Good. She wanted to shock him. She probably hadn’t used a coarse word in four decades—since her girlhood best friend’s mother taught her what they were. “You want to be Leaf? Well, I have a story to tell you.” She crossed her arms and stared down at the off-center part in Cal’s hair.
“My father came home drunk and fought with my grandfather. Leaf knew he’d never been able to do anything good enough to please his father. And when he said as much, my grandfather said, ‘You’re damn straight you haven’t.’ ”
Cal’s knuckles whitened on the ladder.
Starr sighed. “That was the last time they saw each other—the night of my father’s high school graduation. I heard the story when I was a teen one night when Dad was flying particularly high.”
She tucked a wisp of hair behind her ear that had fallen from her bun and tickled her neck. Her fingers brushed the slick outline of her scar. “I researched his three siblings on the Internet—all college graduates with white-collar jobs. But my father chose a love affair with marijuana instead of a real life. Pot numbed him from the pain his father generated, but it also robbed Henna of a deep emotional connection with him. It robbed me.” Her voice broke. She stopped, filled her lungs with damp, fishy air.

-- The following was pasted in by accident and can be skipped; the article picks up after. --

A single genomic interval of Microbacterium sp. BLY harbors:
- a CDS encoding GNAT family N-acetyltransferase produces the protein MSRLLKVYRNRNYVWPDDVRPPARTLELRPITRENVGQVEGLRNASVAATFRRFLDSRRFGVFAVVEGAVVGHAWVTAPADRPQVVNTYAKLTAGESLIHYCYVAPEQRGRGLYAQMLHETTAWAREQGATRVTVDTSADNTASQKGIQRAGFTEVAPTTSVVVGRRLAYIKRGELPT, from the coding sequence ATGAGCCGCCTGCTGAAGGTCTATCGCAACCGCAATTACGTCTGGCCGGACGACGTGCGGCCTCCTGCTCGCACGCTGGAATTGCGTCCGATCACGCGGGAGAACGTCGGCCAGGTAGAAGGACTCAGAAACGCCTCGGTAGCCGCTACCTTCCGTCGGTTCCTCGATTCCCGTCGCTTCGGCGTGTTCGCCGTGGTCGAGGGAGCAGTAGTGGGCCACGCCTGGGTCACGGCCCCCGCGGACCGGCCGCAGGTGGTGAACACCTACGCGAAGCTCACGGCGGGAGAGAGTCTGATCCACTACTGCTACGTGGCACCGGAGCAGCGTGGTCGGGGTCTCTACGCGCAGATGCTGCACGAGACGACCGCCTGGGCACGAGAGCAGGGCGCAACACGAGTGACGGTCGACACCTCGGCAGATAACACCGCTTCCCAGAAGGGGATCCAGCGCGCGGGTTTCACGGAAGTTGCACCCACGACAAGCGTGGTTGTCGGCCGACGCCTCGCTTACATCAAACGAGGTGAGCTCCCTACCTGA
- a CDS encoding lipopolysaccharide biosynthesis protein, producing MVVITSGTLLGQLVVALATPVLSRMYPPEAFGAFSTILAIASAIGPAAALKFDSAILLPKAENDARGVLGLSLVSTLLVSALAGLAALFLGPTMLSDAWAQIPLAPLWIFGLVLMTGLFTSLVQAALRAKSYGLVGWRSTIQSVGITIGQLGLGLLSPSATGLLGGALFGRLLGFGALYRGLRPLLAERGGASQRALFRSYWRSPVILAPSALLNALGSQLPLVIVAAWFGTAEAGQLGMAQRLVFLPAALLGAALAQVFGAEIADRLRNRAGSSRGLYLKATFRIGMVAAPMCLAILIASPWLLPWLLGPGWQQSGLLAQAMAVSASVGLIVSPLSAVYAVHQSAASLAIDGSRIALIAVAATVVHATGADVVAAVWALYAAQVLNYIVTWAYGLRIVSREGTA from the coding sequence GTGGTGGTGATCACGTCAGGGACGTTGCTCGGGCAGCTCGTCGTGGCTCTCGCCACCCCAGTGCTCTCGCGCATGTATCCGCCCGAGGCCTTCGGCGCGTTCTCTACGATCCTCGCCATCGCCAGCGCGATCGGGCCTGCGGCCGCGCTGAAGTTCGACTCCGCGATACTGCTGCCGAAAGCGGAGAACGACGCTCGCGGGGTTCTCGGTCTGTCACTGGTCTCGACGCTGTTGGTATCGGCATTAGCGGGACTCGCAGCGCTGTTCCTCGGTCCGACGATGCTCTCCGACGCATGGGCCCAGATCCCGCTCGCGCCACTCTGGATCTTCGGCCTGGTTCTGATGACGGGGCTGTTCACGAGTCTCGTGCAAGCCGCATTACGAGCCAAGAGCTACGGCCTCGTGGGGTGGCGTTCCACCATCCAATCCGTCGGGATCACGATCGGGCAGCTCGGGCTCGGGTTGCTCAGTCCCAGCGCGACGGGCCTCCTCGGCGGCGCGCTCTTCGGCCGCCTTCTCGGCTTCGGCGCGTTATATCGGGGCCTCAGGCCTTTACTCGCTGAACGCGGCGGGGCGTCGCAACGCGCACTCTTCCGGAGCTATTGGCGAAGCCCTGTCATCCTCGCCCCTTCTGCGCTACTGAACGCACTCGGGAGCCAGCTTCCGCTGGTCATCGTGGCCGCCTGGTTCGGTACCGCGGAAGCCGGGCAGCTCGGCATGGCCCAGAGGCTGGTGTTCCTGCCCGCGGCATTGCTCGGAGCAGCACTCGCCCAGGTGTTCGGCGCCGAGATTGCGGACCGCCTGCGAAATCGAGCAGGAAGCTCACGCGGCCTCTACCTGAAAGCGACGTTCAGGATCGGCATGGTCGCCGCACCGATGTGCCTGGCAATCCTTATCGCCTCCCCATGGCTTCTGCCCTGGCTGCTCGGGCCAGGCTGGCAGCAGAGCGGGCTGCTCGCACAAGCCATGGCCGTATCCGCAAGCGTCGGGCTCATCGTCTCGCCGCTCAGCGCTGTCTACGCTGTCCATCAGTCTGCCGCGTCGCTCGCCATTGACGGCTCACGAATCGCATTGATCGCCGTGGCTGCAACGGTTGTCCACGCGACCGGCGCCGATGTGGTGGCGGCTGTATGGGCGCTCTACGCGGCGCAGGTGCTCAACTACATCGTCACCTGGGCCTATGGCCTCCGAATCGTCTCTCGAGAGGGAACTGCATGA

Cal looked up, his eyes searching hers. Something inside each of them welded in that second.
Starr squatted down, shortening the distance between them to a few feet. “We have an addict’s genes. If you don’t make a choice, you’ll keep walking down this road. Someday you’ll be a paranoid old man with no gut-level bond with another human.
“Maybe you can live disconnected from me, but I can’t live disconnected from you. I’ll starve. Maybe you think you can smoke recreationally. You can’t. Not with our genes. In fact, I think you’re in too deep now. Only God can get you out.”
Cal’s expression hardened and her anger intensified.
“How’s it working for you, Cal—without God?” She rose, pirouetted, and walked down the pier as calmly as if she exited the Nutcracker stage. Her chest and throat ached to cry all the tears she’d never learned to cry.
The sound of Starr’s voice clanged off the weed altered fun-house walls of his skull. God, God, God, God.
There was something his mother had said he wanted to remember. But the slapping of the waves against the dinghy seemed to separate into octaves, punctuated by a pelican squawk, the deafening bass of wire and rope pummeling masts in the wind.
Blood careened through his body. He could feel it pulsing in his veins and capillaries, webbing through the back of his head and in his throat—intensifying like headlights recharged by a car’s generator.
The boat bounced in the small swells of the river where it had drifted. He should thread the oars through the oarlocks, angle the bow toward the Escape, and row, but the process seemed too complex.